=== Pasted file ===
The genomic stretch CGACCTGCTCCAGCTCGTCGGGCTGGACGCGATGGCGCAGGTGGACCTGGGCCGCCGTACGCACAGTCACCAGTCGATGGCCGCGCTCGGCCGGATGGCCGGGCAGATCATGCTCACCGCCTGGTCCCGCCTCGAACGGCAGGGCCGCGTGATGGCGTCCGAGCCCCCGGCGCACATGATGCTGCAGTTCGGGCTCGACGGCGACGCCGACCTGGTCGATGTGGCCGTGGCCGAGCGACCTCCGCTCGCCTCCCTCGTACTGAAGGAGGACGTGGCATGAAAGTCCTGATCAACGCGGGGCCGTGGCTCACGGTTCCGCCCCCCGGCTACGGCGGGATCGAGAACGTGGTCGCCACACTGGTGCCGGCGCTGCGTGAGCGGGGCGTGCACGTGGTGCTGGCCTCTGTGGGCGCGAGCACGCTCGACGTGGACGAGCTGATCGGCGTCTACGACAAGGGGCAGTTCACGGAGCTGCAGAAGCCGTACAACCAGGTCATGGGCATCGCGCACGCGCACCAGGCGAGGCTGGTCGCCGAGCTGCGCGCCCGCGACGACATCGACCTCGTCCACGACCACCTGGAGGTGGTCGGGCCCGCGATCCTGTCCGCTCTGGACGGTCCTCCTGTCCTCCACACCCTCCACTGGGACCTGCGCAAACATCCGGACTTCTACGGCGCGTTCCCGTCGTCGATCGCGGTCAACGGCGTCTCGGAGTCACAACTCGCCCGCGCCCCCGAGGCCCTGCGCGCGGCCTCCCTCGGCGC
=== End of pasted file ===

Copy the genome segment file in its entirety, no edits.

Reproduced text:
The genomic stretch CGACCTGCTCCAGCTCGTCGGGCTGGACGCGATGGCGCAGGTGGACCTGGGCCGCCGTACGCACAGTCACCAGTCGATGGCCGCGCTCGGCCGGATGGCCGGGCAGATCATGCTCACCGCCTGGTCCCGCCTCGAACGGCAGGGCCGCGTGATGGCGTCCGAGCCCCCGGCGCACATGATGCTGCAGTTCGGGCTCGACGGCGACGCCGACCTGGTCGATGTGGCCGTGGCCGAGCGACCTCCGCTCGCCTCCCTCGTACTGAAGGAGGACGTGGCATGAAAGTCCTGATCAACGCGGGGCCGTGGCTCACGGTTCCGCCCCCCGGCTACGGCGGGATCGAGAACGTGGTCGCCACACTGGTGCCGGCGCTGCGTGAGCGGGGCGTGCACGTGGTGCTGGCCTCTGTGGGCGCGAGCACGCTCGACGTGGACGAGCTGATCGGCGTCTACGACAAGGGGCAGTTCACGGAGCTGCAGAAGCCGTACAACCAGGTCATGGGCATCGCGCACGCGCACCAGGCGAGGCTGGTCGCCGAGCTGCGCGCCCGCGACGACATCGACCTCGTCCACGACCACCTGGAGGTGGTCGGGCCCGCGATCCTGTCCGCTCTGGACGGTCCTCCTGTCCTCCACACCCTCCACTGGGACCTGCGCAAACATCCGGACTTCTACGGCGCGTTCCCGTCGTCGATCGCGGTCAACGGCGTCTCGGAGTCACAACTCGCCCGCGCCCCCGAGGCCCTGCGCGCGGCCTCCCTCGGCGC